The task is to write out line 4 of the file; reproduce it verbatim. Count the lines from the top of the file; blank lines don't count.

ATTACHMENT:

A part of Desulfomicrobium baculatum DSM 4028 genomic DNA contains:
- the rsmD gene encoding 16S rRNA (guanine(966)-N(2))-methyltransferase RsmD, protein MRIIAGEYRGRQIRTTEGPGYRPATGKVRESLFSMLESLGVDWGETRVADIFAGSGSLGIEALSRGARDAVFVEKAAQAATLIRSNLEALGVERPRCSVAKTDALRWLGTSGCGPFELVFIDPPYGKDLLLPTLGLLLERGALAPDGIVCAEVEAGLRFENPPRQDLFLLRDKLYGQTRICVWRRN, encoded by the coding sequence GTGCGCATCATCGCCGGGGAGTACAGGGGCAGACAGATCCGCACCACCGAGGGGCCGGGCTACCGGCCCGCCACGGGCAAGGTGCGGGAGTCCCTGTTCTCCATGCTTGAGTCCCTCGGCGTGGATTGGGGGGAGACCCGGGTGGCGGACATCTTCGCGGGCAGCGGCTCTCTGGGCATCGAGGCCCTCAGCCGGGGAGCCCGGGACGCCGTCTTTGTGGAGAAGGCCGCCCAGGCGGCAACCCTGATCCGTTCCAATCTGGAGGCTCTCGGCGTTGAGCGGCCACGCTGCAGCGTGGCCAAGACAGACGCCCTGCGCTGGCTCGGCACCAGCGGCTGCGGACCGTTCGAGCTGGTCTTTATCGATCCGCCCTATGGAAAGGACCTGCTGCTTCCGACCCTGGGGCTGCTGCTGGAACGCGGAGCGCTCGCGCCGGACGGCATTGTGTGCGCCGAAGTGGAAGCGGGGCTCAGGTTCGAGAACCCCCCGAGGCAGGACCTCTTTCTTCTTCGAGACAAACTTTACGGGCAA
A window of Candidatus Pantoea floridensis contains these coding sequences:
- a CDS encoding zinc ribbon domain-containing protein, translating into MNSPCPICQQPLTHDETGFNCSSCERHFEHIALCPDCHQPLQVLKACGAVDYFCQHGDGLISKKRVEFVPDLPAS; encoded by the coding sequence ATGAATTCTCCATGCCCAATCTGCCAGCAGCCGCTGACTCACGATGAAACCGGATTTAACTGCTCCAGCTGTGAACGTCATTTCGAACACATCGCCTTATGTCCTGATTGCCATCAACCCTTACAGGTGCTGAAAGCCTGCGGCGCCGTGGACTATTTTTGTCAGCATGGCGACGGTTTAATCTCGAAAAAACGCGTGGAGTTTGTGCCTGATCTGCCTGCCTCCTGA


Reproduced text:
- a CDS encoding zinc ribbon domain-containing protein, translating into MNSPCPICQQPLTHDETGFNCSSCERHFEHIALCPDCHQPLQVLKACGAVDYFCQHGDGLISKKRVEFVPDLPAS; encoded by the coding sequence ATGAATTCTCCATGCCCAATCTGCCAGCAGCCGCTGACTCACGATGAAACCGGATTTAACTGCTCCAGCTGTGAACGTCATTTCGAACACATCGCCTTATGTCCTGATTGCCATCAACCCTTACAGGTGCTGAAAGCCTGCGGCGCCGTGGACTATTTTTGTCAGCATGGCGACGGTTTAATCTCGAAAAAACGCGTGGAGTTTGTGCCTGATCTGCCTGCCTCCTGA